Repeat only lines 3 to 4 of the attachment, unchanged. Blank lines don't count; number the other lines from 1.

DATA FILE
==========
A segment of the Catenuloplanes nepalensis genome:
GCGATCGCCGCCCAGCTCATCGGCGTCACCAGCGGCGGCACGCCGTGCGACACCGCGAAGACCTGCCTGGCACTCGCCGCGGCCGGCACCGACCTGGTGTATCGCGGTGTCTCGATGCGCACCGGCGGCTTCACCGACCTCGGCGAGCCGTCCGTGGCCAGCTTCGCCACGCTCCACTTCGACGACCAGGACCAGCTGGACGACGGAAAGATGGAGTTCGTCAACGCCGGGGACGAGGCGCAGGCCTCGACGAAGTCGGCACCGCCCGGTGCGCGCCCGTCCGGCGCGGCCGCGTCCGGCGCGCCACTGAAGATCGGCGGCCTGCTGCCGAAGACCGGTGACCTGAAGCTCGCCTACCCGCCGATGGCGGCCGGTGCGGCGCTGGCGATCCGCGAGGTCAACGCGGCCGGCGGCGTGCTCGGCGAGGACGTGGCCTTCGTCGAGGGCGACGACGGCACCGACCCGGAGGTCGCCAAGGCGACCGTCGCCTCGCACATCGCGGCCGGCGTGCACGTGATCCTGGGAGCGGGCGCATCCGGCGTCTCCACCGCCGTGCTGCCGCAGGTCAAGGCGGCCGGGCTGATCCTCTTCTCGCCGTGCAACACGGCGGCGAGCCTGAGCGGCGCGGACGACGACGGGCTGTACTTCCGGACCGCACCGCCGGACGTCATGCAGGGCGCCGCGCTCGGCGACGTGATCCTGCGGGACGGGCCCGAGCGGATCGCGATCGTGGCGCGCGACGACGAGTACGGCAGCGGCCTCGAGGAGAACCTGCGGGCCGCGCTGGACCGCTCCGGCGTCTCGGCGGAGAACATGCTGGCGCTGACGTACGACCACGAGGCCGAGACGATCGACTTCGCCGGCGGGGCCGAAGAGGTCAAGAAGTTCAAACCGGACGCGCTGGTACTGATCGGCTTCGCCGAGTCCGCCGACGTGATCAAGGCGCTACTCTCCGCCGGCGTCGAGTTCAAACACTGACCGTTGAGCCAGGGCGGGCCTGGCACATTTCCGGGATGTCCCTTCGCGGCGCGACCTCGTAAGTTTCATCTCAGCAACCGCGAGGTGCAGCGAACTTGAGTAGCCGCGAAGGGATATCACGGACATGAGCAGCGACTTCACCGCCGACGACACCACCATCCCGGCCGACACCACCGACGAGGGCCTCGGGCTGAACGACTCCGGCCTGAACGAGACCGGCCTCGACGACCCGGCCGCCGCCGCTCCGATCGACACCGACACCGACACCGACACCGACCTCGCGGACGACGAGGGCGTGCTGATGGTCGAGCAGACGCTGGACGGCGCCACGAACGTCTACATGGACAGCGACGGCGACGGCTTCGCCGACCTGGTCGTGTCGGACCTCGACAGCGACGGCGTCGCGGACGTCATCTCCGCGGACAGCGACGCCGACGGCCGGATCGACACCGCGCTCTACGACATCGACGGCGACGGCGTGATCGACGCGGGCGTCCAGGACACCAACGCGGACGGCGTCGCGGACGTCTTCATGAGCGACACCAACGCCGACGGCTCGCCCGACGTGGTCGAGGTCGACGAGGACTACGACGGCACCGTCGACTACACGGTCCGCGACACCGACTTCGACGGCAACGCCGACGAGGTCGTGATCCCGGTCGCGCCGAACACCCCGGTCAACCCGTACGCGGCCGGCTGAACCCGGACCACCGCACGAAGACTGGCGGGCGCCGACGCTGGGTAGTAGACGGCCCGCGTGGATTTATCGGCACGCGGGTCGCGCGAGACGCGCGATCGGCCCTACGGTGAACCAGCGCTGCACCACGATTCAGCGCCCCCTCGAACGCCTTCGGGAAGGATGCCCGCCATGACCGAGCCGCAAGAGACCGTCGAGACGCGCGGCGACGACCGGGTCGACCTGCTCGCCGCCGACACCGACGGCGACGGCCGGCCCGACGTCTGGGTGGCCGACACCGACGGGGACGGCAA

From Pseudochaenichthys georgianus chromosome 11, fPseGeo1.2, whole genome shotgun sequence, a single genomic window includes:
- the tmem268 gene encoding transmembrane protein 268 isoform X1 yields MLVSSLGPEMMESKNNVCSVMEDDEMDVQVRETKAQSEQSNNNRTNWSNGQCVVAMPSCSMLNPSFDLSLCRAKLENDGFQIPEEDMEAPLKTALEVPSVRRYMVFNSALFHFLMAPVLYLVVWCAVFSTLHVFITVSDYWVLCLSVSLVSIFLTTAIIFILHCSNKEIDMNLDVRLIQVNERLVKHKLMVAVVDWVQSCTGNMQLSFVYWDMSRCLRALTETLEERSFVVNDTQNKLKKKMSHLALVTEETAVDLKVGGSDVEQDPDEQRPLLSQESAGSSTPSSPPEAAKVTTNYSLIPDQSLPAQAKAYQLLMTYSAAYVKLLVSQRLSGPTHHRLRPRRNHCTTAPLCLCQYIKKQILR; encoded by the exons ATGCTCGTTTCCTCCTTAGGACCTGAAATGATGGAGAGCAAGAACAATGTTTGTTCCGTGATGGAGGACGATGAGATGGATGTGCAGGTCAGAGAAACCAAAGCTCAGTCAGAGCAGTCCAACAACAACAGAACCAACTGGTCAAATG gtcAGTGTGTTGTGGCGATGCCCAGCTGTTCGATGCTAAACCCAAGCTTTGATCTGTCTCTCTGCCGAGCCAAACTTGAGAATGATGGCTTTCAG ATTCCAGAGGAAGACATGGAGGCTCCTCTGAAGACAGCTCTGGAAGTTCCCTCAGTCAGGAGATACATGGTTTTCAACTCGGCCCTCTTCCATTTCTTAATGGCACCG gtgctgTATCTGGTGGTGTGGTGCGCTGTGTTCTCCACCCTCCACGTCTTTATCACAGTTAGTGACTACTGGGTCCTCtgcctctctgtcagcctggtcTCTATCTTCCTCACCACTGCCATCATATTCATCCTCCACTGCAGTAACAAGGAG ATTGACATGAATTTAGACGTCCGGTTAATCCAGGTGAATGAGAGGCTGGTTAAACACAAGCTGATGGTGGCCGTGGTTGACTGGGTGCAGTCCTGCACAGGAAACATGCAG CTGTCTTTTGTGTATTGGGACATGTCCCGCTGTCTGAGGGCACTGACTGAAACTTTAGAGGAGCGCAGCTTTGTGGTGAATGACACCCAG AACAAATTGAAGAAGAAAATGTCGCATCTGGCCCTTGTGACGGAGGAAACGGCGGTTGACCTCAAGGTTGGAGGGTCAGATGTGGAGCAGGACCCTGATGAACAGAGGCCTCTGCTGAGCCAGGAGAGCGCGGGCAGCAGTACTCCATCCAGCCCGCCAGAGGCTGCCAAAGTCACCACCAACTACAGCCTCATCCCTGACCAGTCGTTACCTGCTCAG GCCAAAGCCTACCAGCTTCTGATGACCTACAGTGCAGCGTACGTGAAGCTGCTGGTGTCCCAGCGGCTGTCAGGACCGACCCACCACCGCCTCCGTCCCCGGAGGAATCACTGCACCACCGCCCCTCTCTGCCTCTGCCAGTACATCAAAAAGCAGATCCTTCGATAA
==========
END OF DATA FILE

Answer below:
From Pseudochaenichthys georgianus chromosome 11, fPseGeo1.2, whole genome shotgun sequence, a single genomic window includes:
- the tmem268 gene encoding transmembrane protein 268 isoform X1 yields MLVSSLGPEMMESKNNVCSVMEDDEMDVQVRETKAQSEQSNNNRTNWSNGQCVVAMPSCSMLNPSFDLSLCRAKLENDGFQIPEEDMEAPLKTALEVPSVRRYMVFNSALFHFLMAPVLYLVVWCAVFSTLHVFITVSDYWVLCLSVSLVSIFLTTAIIFILHCSNKEIDMNLDVRLIQVNERLVKHKLMVAVVDWVQSCTGNMQLSFVYWDMSRCLRALTETLEERSFVVNDTQNKLKKKMSHLALVTEETAVDLKVGGSDVEQDPDEQRPLLSQESAGSSTPSSPPEAAKVTTNYSLIPDQSLPAQAKAYQLLMTYSAAYVKLLVSQRLSGPTHHRLRPRRNHCTTAPLCLCQYIKKQILR; encoded by the exons ATGCTCGTTTCCTCCTTAGGACCTGAAATGATGGAGAGCAAGAACAATGTTTGTTCCGTGATGGAGGACGATGAGATGGATGTGCAGGTCAGAGAAACCAAAGCTCAGTCAGAGCAGTCCAACAACAACAGAACCAACTGGTCAAATG gtcAGTGTGTTGTGGCGATGCCCAGCTGTTCGATGCTAAACCCAAGCTTTGATCTGTCTCTCTGCCGAGCCAAACTTGAGAATGATGGCTTTCAG ATTCCAGAGGAAGACATGGAGGCTCCTCTGAAGACAGCTCTGGAAGTTCCCTCAGTCAGGAGATACATGGTTTTCAACTCGGCCCTCTTCCATTTCTTAATGGCACCG gtgctgTATCTGGTGGTGTGGTGCGCTGTGTTCTCCACCCTCCACGTCTTTATCACAGTTAGTGACTACTGGGTCCTCtgcctctctgtcagcctggtcTCTATCTTCCTCACCACTGCCATCATATTCATCCTCCACTGCAGTAACAAGGAG ATTGACATGAATTTAGACGTCCGGTTAATCCAGGTGAATGAGAGGCTGGTTAAACACAAGCTGATGGTGGCCGTGGTTGACTGGGTGCAGTCCTGCACAGGAAACATGCAG CTGTCTTTTGTGTATTGGGACATGTCCCGCTGTCTGAGGGCACTGACTGAAACTTTAGAGGAGCGCAGCTTTGTGGTGAATGACACCCAG AACAAATTGAAGAAGAAAATGTCGCATCTGGCCCTTGTGACGGAGGAAACGGCGGTTGACCTCAAGGTTGGAGGGTCAGATGTGGAGCAGGACCCTGATGAACAGAGGCCTCTGCTGAGCCAGGAGAGCGCGGGCAGCAGTACTCCATCCAGCCCGCCAGAGGCTGCCAAAGTCACCACCAACTACAGCCTCATCCCTGACCAGTCGTTACCTGCTCAG GCCAAAGCCTACCAGCTTCTGATGACCTACAGTGCAGCGTACGTGAAGCTGCTGGTGTCCCAGCGGCTGTCAGGACCGACCCACCACCGCCTCCGTCCCCGGAGGAATCACTGCACCACCGCCCCTCTCTGCCTCTGCCAGTACATCAAAAAGCAGATCCTTCGATAA